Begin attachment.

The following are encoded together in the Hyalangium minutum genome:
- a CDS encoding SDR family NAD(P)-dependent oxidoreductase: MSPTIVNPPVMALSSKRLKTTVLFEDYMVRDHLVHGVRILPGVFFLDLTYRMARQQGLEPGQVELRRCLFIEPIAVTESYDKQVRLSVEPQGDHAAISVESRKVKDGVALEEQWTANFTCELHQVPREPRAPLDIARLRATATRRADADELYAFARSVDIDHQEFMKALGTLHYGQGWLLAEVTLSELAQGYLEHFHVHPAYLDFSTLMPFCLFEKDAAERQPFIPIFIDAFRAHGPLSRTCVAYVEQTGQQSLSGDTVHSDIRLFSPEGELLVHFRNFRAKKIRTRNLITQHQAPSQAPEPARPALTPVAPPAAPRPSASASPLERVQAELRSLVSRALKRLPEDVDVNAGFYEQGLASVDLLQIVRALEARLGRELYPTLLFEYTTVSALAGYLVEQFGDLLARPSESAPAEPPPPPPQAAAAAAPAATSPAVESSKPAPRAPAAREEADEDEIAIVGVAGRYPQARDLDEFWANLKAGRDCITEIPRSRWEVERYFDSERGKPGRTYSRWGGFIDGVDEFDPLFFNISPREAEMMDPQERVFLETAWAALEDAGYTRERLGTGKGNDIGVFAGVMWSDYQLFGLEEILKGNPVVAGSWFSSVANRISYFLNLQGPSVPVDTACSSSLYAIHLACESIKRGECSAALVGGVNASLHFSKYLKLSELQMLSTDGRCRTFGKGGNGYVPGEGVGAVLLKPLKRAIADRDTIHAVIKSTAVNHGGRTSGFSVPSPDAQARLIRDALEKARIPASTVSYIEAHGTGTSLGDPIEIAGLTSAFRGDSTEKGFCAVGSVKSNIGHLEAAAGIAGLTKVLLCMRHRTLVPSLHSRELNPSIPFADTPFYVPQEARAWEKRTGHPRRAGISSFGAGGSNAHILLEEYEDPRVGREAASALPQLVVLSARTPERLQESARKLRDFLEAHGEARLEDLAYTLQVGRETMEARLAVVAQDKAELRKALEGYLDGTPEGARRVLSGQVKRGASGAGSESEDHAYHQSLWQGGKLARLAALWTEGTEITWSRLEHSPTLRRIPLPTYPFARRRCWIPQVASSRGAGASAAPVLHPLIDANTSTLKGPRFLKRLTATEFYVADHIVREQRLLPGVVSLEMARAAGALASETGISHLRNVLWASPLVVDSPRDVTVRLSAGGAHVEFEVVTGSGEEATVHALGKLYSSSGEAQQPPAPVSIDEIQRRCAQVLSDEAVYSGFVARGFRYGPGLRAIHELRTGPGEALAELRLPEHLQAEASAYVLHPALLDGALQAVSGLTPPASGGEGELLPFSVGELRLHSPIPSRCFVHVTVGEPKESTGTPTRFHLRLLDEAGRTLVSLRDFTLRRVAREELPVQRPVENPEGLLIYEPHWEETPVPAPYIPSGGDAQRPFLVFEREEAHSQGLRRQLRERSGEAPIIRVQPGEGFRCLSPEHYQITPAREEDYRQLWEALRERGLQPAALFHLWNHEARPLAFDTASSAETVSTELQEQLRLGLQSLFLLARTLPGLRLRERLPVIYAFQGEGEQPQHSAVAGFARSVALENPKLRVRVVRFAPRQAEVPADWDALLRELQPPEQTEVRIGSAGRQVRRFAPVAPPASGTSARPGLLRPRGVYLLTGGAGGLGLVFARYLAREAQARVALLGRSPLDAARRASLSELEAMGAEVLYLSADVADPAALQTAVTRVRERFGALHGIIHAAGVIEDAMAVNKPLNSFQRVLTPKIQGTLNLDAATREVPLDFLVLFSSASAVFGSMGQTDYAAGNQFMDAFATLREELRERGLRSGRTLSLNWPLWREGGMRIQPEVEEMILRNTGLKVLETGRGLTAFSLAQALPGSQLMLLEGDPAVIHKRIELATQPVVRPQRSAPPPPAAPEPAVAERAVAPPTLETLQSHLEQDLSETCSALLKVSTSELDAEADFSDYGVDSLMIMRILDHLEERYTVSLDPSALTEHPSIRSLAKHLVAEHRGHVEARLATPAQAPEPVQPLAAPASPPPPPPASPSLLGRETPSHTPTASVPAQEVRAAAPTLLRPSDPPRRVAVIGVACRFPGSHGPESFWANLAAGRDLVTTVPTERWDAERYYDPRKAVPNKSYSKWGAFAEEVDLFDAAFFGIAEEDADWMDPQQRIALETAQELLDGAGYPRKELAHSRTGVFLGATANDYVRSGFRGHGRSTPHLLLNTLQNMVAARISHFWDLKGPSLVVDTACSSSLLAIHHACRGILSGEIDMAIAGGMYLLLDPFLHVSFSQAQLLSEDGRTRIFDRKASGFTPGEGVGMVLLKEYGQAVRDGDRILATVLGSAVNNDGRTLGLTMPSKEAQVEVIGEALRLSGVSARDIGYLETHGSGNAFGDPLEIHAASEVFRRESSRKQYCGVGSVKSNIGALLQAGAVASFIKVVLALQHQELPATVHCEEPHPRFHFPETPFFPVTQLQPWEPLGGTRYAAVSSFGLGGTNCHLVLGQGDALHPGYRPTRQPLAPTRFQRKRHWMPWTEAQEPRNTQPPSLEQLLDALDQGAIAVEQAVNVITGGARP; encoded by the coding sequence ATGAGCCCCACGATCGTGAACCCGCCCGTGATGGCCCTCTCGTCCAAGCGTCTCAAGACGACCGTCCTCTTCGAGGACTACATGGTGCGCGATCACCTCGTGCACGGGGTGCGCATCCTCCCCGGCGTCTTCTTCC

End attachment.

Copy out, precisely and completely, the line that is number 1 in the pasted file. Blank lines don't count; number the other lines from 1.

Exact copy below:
The following are encoded together in the Hyalangium minutum genome: